In my decade or so working in EMS, Iíve had the chance to ply my paramedic skills in more places than the back of an ambulance. Iíve been employed as an ER technician, which is of course the usual suspect for a paramedic looking to move their career options from more than just ďThe back of the truckĒ and ďthe front of the truckĒ, Iíve been employed as a security guard *slash* paramedic for a hospital chain that ran an ambulance service using their security department, and Iíve worked as a paramedic in an urgent care clinic. I think that EMTs and paramedics can and should expand their career options and that to do so, weíve got to take a few collective steps.
The professional knowledge, skills, and abilities held by a paramedic combined with the unique personal characteristics of successful EMS people makes our profession a valuable resource to a wide variety of potential employers. These employers, beyond the traditional ambulance services, fire departments, and emergency healthcare providers, stand to benefit greatly from opening their hiring processes to paramedics, as does our profession and the general public. Imagine one day that youíll type in the word ďParamedicĒ into your favorite job search engine and have more options available to you than youíve ever thought possible. Imagine that one day when youíve progressed to a point in your career where the prospect of getting up at all hours of the day and night no longer sounds like a good idea you would be able to get a job that is a better fit to your personality and your unique set of side skills. I say that our ability to improvise, to think quickly on our feet, and to make solid decisions based upon our knowledge base and experiences in the face of limited and evolving information are useful to business in this day and age.†
At the urgent care clinic where I worked, there rarely was a call for my advanced life support skills. Rather we had the run-of-the mill cases that would come into the clinic for immediate-access primary care. My skills at patient history-taking, assessment, triage, and bandaging got a work-out. So did my skills in relating to patients on a personal level and interfacing with patients and their families across the demographic spectrum. I also learned how to prepare, acquire, and process various laboratory tests including point-of-care testing for common conditions and how to properly obtain and prepare samples for advanced labs. Surprisingly perhaps, I got a great deal more practice drawing-up, mixing, and administering medications more so than I ever have in the field. Working with the doctors greatly improved my skills as a diagnostician and has helped me immeasurably in my ambulance practice. (Yes, I said ďmy ambulance practiceĒ) I highly recommend for both Urgent Care Clinics as well as for paramedics to explore this wonderful partnership.†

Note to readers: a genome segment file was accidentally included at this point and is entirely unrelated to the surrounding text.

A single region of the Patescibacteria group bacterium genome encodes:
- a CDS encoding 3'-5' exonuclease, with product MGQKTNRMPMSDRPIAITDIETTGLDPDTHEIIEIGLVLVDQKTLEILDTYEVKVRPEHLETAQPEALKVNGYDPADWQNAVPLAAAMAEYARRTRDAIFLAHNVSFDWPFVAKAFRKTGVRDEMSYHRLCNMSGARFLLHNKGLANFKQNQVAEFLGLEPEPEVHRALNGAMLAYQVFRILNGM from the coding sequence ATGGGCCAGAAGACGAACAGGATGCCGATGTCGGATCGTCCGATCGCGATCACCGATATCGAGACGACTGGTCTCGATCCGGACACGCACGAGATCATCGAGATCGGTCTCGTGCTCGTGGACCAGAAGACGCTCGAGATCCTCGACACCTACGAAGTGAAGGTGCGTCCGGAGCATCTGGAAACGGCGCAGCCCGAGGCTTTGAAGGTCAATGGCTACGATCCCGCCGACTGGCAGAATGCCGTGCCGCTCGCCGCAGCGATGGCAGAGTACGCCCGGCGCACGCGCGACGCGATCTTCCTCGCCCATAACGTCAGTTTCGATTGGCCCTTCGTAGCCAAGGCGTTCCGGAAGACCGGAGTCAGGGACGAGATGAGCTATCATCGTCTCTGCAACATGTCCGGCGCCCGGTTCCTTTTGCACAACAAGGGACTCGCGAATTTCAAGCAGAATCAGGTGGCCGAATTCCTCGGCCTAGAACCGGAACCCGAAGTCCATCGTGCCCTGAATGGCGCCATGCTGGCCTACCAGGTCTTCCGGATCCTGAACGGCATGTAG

What that experience taught me is that I could ďfitĒ into that job description as a paramedic, it also taught me that there was a learning curve in moving out of the ambulance arena and into a clinical one. In my secret squirrel job that I donít put out here on the blog, I use my healthcare background as a statistician and data management guru of sorts to help make decisions for a large organization assisting a lot of smaller ones and dealing with a lot of people. There was a learning curve there too, but my experience as a paramedic with knowledge of the real-world of healthcare makes a huge difference and brings a lot to the table. Nurses have expanded into this role for quite a while, and a lot of organizations from Education to Public health employ nurses in a lot of capacities apart from their traditional role as a bedside caregiver. Paramedics and EMTs can and should do this as well.
Previously, I had envisioned a certification as a ďClinical ParamedicĒ to provide paramedics with the knowledge and skills required to function in a physicianís office setting. I still believe that having additional certifications that build upon our initial licensure and education is the way to go. Imagine that once you attain your initial paramedic education there would be multiple educational options for you to choose from that would lead to a wide variety of career paths. You could be a ďPublic HealthĒ paramedic working in the inner city to improve health standards and access to care, you could be a ďClinical ParamedicĒ staffing a clinic, working in primary or specialty healthcare, or you could be some type of ďSpecialty ParamedicĒ working perhaps as a liaison with children with special healthcare needs for a community organization. The possibilities are literally endless if we dare to explore our options and trumpet our strengths as a profession to the masses.
In order to do this, weíll have to fall back on the ďWe Need More EducationĒ answer as well as exploring how our licensing bodies will have to modify our legal scope of practice to allow us to function in these roles. Iím afraid that weíll have to fight to ďownĒ our licenses like the nurses do (and AmboDriver, you could weigh in on this) but the fight will be worth it.
Iíd love to hear from my readers about how they apply their EMS skills in a manner outside of our traditional role. This is a subject area where I believe our brethren in the volunteer part of our industry can assist us greatly in explaining how their EMS training helps them in their primary occupation. If you are an EMT, Paramedic, jump in and help move us forward. What would do as a medic and what would you like to be doing tomorrow?